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December Divas: Renata Tebaldi’s “A Christmas Festival”

Renata Tebaldi ChristmasLabel: Decca

I dragged my heels when it came to writing about Renata Tebaldi’s “A Christmas Festival.” I first bought the album last year, popped it in while I was getting some work done, and quickly dismissed it. I thought it was slow, boring, poorly-curated, and featured Tebaldi in bad voice. At the behest of my friend “Mirto Picchi” (who has been instrumental in helping me organize which albums I’d cover as part of “December Divas” and how), though, I begrudgingly put the album back on this year. And my perception completely changed.

The album was first recorded in 1971, well-past Tebaldi’s prime years of singing. The voice had lost much of its glowing, beautiful sound, and her higher register was strained considerably. But these vocal concerns all take a back seat in this album. This album showcases all of Tebaldi’s strengths. It’s a masterclass in phrasing, building to a climax, and telling a story with music, a capstone to a long and distinguished singing career.

The album is subdued. Orchestrations (Played and conducted with great diligence and purpose by Anton Guadagno and the New Philharmonia Orchestra) are majestic and restrained and the Ambrosian Singers are used sparingly in pieces with choral accompaniment. The songs are either of a religious nature or classic carols, an all are sung lovingly. Among the highlights are “Silent Night,” sung so touchingly in Italian, Spanish, French, and English that it serves as a reminder that the Christmas spirit can stretch across countries, social classes, and language barriers with equal potency, a lilting performance of Brahms’ “Wiegenlied,” and the best version of “O Holy Night,” one that really communicates the arc of the story in conjunction with the soaring vocal passages, that I have heard in all my “December Divas” listening. Her reading of Gounod’s “O Divine Redeemer” yields similarly moving results with some interesting chest voice. If the familiar “Ave Maria” is indistinctive on this album, then “Tu Scendi Dalle Stelle,” a traditional Italian holiday song, is especially satisfying for the way that Tebaldi’s voice “fills” the piece like water fills a glass. The rest of the songs continue to play on Tebaldi’s strengths while letting her vocal gifts speak for themselves. It’s a massively satisfying listen and a deeply moving seasonal document of a rich career. Seek out this album for Christmas Eve listening. I simply can’t imagine anything better to listen to while relaxing by a fire.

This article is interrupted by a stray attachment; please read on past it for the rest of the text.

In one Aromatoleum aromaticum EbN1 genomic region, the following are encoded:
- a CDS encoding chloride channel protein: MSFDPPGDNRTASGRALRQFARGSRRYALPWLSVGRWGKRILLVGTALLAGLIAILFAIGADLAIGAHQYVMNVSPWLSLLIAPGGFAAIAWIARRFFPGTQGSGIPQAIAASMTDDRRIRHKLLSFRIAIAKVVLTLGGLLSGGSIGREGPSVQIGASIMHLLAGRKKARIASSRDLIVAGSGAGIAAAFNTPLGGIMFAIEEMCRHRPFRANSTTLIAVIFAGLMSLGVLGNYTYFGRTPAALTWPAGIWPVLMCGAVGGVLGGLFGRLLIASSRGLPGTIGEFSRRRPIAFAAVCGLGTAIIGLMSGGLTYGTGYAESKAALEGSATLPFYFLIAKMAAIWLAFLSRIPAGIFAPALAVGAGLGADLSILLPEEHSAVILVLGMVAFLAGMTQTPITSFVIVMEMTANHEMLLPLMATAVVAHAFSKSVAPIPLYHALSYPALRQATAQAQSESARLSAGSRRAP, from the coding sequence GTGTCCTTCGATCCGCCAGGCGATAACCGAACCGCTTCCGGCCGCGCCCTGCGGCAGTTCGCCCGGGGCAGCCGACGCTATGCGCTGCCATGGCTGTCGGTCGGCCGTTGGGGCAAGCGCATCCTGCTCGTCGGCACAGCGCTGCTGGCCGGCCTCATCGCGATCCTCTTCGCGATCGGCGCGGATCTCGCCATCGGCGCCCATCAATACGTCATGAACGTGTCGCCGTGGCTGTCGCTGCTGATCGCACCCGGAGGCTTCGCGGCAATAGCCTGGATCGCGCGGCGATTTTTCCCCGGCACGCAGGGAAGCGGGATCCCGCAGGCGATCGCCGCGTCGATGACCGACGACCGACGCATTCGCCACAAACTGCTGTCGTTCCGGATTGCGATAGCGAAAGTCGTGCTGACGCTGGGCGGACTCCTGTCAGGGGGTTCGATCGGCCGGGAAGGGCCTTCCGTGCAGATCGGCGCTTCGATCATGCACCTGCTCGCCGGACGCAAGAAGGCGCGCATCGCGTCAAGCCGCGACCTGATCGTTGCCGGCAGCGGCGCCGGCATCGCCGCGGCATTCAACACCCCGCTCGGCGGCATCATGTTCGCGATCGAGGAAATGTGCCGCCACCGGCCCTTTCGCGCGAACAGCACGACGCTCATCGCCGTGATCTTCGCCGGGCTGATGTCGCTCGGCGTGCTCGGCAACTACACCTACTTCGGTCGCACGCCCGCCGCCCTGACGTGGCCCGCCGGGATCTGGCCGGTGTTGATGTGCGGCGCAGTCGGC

What are “December Divas”? See parts 1,2,3,4, and 5.

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